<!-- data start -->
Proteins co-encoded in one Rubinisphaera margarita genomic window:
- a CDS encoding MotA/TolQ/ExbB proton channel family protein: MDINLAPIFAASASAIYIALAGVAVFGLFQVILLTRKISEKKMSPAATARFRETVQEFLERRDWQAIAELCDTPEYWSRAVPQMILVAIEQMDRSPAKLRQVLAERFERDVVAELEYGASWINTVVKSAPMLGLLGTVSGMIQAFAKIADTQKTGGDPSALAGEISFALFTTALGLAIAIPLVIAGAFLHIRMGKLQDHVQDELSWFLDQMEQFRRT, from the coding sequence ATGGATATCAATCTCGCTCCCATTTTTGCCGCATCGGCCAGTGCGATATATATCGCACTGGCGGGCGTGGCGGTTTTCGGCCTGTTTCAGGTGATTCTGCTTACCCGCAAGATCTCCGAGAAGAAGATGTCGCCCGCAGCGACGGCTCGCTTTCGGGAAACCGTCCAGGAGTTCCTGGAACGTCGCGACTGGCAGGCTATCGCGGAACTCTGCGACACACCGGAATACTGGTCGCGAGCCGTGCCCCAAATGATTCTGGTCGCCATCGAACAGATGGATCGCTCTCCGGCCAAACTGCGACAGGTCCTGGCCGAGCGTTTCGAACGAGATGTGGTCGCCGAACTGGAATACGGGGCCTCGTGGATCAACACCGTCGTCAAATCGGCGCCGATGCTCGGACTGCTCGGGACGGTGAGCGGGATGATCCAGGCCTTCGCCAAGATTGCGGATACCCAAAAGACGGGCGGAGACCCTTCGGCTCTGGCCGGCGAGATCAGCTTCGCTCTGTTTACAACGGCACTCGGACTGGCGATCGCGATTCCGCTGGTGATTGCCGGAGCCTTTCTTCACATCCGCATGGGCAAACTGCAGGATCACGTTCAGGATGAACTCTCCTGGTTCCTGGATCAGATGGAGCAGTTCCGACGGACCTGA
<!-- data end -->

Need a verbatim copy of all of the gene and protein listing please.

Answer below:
Proteins co-encoded in one Rubinisphaera margarita genomic window:
- a CDS encoding MotA/TolQ/ExbB proton channel family protein: MDINLAPIFAASASAIYIALAGVAVFGLFQVILLTRKISEKKMSPAATARFRETVQEFLERRDWQAIAELCDTPEYWSRAVPQMILVAIEQMDRSPAKLRQVLAERFERDVVAELEYGASWINTVVKSAPMLGLLGTVSGMIQAFAKIADTQKTGGDPSALAGEISFALFTTALGLAIAIPLVIAGAFLHIRMGKLQDHVQDELSWFLDQMEQFRRT, from the coding sequence ATGGATATCAATCTCGCTCCCATTTTTGCCGCATCGGCCAGTGCGATATATATCGCACTGGCGGGCGTGGCGGTTTTCGGCCTGTTTCAGGTGATTCTGCTTACCCGCAAGATCTCCGAGAAGAAGATGTCGCCCGCAGCGACGGCTCGCTTTCGGGAAACCGTCCAGGAGTTCCTGGAACGTCGCGACTGGCAGGCTATCGCGGAACTCTGCGACACACCGGAATACTGGTCGCGAGCCGTGCCCCAAATGATTCTGGTCGCCATCGAACAGATGGATCGCTCTCCGGCCAAACTGCGACAGGTCCTGGCCGAGCGTTTCGAACGAGATGTGGTCGCCGAACTGGAATACGGGGCCTCGTGGATCAACACCGTCGTCAAATCGGCGCCGATGCTCGGACTGCTCGGGACGGTGAGCGGGATGATCCAGGCCTTCGCCAAGATTGCGGATACCCAAAAGACGGGCGGAGACCCTTCGGCTCTGGCCGGCGAGATCAGCTTCGCTCTGTTTACAACGGCACTCGGACTGGCGATCGCGATTCCGCTGGTGATTGCCGGAGCCTTTCTTCACATCCGCATGGGCAAACTGCAGGATCACGTTCAGGATGAACTCTCCTGGTTCCTGGATCAGATGGAGCAGTTCCGACGGACCTGA